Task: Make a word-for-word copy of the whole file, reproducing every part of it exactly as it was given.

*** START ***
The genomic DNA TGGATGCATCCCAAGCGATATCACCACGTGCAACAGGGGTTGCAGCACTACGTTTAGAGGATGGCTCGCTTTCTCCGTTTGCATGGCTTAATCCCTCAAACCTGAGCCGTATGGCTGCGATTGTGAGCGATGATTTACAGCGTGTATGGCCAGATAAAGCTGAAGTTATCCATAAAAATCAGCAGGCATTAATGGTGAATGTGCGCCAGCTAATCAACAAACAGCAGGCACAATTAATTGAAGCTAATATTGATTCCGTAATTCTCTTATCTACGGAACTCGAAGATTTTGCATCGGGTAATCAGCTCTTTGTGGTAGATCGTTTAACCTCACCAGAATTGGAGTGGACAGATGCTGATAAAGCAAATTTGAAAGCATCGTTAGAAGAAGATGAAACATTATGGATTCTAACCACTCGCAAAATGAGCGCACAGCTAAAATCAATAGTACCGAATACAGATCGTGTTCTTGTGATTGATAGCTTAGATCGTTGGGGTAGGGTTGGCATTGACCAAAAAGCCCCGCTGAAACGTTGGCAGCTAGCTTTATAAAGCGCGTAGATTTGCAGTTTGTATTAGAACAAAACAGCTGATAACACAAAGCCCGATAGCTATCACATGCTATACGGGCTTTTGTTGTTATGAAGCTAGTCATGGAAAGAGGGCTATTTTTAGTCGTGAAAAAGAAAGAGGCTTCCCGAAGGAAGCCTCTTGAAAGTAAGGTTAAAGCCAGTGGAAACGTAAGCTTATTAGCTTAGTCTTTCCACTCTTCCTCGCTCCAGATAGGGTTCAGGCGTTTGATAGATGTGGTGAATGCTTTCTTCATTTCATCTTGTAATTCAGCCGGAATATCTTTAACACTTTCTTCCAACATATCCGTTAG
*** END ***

The genomic DNA TGGATGCATCCCAAGCGATATCACCACGTGCAACAGGGGTTGCAGCACTACGTTTAGAGGATGGCTCGCTTTCTCCGTTTGCATGGCTTAATCCCTCAAACCTGAGCCGTATGGCTGCGATTGTGAGCGATGATTTACAGCGTGTATGGCCAGATAAAGCTGAAGTTATCCATAAAAATCAGCAGGCATTAATGGTGAATGTGCGCCAGCTAATCAACAAACAGCAGGCACAATTAATTGAAGCTAATATTGATTCCGTAATTCTCTTATCTACGGAACTCGAAGATTTTGCATCGGGTAATCAGCTCTTTGTGGTAGATCGTTTAACCTCACCAGAATTGGAGTGGACAGATGCTGATAAAGCAAATTTGAAAGCATCGTTAGAAGAAGATGAAACATTATGGATTCTAACCACTCGCAAAATGAGCGCACAGCTAAAATCAATAGTACCGAATACAGATCGTGTTCTTGTGATTGATAGCTTAGATCGTTGGGGTAGGGTTGGCATTGACCAAAAAGCCCCGCTGAAACGTTGGCAGCTAGCTTTATAAAGCGCGTAGATTTGCAGTTTGTATTAGAACAAAACAGCTGATAACACAAAGCCCGATAGCTATCACATGCTATACGGGCTTTTGTTGTTATGAAGCTAGTCATGGAAAGAGGGCTATTTTTAGTCGTGAAAAAGAAAGAGGCTTCCCGAAGGAAGCCTCTTGAAAGTAAGGTTAAAGCCAGTGGAAACGTAAGCTTATTAGCTTAGTCTTTCCACTCTTCCTCGCTCCAGATAGGGTTCAGGCGTTTGATAGATGTGGTGAATGCTTTCTTCATTTCATCTTGTAATTCAGCCGGAATATCTTTAACACTTTCTTCCAACATATCCGTTAG